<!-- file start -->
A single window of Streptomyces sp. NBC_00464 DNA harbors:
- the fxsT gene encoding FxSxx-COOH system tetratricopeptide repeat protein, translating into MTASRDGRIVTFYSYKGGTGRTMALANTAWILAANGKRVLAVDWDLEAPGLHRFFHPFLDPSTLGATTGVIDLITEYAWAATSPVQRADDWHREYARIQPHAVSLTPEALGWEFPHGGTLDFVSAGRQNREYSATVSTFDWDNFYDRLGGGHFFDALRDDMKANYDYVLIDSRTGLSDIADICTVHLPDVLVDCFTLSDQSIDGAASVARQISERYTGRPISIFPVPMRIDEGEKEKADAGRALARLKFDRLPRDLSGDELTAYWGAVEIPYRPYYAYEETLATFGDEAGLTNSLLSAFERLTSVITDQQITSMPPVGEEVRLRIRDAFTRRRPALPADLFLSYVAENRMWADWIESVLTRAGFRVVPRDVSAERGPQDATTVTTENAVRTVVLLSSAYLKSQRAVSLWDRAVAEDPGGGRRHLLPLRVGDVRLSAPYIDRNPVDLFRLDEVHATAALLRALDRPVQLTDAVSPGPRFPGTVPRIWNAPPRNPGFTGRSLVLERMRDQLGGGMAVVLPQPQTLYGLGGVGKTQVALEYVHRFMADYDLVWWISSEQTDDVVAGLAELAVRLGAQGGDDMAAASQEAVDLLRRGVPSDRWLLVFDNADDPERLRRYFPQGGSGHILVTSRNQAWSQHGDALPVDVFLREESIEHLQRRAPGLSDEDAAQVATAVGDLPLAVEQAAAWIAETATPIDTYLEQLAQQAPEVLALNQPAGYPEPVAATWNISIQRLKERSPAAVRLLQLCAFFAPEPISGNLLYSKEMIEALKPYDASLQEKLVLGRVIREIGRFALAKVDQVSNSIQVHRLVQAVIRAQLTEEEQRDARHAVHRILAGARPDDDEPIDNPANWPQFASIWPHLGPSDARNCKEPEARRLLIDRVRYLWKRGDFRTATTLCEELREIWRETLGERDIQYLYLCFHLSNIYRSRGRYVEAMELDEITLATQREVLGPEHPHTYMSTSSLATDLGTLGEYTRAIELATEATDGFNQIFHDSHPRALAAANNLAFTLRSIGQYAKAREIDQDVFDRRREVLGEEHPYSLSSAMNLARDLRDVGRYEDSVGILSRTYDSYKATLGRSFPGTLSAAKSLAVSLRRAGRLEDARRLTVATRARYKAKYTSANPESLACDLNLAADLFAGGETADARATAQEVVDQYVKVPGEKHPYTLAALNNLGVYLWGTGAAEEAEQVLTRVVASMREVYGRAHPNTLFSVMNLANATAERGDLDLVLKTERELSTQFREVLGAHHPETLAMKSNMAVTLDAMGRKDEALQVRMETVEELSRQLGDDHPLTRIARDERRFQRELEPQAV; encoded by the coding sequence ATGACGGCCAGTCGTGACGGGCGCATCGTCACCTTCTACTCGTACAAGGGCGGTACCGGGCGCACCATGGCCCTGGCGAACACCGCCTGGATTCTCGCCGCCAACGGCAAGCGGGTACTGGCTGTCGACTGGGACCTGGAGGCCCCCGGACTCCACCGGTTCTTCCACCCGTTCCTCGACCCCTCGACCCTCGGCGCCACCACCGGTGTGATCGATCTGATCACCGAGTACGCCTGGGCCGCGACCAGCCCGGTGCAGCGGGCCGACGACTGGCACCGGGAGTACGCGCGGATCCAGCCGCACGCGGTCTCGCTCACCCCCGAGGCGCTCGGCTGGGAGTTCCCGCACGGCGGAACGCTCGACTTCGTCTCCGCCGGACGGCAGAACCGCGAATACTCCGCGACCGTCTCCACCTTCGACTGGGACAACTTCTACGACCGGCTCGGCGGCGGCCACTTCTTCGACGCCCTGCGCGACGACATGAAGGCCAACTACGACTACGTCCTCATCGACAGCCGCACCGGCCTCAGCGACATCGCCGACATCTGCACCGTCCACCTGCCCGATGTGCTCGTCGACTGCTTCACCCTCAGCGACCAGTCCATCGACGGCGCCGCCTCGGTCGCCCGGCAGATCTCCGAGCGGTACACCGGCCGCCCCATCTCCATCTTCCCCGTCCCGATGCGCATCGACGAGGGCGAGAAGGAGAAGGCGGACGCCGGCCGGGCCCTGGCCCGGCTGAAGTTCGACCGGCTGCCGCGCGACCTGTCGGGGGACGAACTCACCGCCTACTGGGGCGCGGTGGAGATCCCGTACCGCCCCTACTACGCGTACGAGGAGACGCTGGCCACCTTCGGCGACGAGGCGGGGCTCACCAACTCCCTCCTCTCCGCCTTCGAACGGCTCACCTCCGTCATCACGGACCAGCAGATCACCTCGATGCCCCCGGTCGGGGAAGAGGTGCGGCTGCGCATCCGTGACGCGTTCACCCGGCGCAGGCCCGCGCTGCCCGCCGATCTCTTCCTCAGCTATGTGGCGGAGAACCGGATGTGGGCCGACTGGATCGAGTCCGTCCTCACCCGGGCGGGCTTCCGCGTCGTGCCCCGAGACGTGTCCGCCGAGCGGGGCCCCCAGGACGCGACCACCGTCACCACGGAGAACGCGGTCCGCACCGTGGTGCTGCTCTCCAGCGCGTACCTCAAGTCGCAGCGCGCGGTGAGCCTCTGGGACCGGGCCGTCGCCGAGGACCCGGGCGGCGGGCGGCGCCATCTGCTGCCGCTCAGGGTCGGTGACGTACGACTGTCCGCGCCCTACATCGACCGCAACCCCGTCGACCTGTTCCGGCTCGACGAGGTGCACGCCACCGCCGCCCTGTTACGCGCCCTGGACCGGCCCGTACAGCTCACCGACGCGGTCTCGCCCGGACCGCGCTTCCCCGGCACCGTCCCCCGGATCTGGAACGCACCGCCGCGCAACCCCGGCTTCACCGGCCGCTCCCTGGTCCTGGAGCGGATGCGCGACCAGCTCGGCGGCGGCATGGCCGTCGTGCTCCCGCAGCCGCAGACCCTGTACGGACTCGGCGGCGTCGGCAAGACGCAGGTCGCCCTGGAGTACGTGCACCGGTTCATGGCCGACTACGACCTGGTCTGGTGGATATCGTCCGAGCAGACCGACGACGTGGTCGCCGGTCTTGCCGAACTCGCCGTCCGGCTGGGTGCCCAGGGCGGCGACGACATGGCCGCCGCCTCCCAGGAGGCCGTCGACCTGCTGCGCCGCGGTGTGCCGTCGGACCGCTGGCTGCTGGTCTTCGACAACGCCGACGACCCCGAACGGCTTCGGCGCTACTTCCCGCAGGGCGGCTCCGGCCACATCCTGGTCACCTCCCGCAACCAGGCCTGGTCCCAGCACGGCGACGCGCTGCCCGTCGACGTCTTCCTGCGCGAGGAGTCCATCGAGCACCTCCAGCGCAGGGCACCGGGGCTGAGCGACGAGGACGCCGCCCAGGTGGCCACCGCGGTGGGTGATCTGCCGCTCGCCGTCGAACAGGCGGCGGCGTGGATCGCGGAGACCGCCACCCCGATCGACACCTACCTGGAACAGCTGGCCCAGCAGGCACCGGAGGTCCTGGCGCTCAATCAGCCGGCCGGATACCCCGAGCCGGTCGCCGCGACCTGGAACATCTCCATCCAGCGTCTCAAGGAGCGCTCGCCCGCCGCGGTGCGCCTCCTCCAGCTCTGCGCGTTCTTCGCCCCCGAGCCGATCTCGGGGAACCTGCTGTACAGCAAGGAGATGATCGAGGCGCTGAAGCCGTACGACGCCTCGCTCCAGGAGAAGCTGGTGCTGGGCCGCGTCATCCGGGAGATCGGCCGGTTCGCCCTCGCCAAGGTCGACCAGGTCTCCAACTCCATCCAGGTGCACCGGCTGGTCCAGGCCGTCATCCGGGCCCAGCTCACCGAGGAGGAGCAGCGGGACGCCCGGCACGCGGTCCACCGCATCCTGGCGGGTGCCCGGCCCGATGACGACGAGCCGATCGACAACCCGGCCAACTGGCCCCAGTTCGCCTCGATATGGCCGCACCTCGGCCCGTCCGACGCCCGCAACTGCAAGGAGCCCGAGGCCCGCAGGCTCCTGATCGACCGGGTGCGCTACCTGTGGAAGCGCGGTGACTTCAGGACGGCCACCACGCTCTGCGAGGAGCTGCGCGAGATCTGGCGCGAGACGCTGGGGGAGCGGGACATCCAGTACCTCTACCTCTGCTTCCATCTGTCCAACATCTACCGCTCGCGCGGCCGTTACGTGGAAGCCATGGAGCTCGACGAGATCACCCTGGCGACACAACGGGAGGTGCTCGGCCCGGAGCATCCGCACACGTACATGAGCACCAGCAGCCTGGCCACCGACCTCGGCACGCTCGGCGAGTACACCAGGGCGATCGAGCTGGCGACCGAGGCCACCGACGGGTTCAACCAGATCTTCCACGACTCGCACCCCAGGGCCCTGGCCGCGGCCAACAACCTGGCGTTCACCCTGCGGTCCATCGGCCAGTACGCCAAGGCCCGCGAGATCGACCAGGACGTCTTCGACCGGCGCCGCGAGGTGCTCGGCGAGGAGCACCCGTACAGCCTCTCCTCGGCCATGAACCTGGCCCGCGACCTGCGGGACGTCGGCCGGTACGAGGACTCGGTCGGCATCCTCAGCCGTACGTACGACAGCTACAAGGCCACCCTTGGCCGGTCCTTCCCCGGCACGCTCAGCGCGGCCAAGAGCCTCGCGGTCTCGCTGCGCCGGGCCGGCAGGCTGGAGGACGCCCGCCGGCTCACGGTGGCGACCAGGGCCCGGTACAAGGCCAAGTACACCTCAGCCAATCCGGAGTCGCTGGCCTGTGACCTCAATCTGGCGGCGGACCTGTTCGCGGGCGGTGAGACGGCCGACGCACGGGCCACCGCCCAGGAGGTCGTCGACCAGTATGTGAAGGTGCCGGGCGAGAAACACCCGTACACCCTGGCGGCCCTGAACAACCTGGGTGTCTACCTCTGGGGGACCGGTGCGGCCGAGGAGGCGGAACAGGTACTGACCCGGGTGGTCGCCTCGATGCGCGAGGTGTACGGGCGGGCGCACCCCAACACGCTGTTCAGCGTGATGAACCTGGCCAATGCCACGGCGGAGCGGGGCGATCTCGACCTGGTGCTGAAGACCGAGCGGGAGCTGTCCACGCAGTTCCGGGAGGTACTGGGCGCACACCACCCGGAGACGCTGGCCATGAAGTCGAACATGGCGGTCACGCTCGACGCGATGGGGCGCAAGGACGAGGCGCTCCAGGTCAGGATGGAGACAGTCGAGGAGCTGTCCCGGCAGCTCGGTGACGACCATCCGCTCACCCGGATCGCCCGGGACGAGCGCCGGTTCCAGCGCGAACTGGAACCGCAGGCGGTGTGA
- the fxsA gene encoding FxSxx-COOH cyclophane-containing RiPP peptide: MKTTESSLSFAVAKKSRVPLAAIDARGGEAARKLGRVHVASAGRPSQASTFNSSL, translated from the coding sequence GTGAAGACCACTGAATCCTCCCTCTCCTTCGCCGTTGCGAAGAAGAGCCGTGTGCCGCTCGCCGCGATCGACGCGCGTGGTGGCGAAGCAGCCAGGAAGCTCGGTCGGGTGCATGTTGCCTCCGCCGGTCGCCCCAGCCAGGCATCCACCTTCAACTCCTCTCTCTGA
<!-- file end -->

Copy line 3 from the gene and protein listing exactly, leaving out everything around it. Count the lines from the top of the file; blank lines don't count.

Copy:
- the fxsA gene encoding FxSxx-COOH cyclophane-containing RiPP peptide: MKTTESSLSFAVAKKSRVPLAAIDARGGEAARKLGRVHVASAGRPSQASTFNSSL, translated from the coding sequence GTGAAGACCACTGAATCCTCCCTCTCCTTCGCCGTTGCGAAGAAGAGCCGTGTGCCGCTCGCCGCGATCGACGCGCGTGGTGGCGAAGCAGCCAGGAAGCTCGGTCGGGTGCATGTTGCCTCCGCCGGTCGCCCCAGCCAGGCATCCACCTTCAACTCCTCTCTCTGA